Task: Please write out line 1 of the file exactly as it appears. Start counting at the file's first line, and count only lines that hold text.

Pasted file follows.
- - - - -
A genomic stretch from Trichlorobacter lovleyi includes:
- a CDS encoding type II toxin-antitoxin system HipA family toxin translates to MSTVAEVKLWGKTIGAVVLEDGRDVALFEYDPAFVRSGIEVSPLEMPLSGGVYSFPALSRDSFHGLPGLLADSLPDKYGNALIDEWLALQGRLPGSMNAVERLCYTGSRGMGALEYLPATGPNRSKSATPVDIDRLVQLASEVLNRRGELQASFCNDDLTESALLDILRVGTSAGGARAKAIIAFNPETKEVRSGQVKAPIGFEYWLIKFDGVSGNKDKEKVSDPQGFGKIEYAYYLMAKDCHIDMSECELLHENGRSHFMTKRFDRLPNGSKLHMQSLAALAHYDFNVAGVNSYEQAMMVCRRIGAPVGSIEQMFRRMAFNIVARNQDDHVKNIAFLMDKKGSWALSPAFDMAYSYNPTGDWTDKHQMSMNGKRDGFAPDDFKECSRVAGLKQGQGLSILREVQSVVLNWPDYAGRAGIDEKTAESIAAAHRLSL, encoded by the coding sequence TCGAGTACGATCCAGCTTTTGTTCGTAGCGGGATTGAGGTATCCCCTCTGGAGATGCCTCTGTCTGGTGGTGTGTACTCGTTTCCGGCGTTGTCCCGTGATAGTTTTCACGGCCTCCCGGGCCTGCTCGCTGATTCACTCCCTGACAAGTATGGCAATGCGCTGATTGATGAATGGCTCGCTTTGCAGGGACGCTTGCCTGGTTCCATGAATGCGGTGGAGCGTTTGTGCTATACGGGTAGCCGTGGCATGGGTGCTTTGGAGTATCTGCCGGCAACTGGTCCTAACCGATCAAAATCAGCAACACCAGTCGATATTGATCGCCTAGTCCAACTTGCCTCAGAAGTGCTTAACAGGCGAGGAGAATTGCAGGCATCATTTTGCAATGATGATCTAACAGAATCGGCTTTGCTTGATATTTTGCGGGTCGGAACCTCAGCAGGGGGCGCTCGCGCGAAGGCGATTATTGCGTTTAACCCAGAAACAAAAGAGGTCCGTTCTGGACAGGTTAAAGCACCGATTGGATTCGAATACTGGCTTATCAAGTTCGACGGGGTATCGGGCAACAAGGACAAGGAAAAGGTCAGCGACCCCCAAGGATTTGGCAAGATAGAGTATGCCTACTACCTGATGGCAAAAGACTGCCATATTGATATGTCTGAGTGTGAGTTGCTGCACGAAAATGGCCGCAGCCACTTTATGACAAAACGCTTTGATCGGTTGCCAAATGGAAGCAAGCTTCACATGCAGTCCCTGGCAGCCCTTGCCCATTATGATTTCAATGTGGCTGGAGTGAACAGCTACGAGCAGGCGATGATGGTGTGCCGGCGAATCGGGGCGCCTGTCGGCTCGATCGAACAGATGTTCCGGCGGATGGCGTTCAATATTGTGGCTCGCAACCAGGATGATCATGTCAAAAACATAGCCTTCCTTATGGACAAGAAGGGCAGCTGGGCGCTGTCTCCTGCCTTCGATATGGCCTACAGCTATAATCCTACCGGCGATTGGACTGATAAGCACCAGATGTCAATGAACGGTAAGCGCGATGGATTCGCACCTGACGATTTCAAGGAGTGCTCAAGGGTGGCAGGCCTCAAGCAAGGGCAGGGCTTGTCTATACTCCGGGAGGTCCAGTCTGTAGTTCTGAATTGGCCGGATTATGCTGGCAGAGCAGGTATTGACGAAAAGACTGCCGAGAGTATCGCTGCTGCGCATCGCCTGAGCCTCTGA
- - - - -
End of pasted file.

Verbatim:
A genomic stretch from Trichlorobacter lovleyi includes: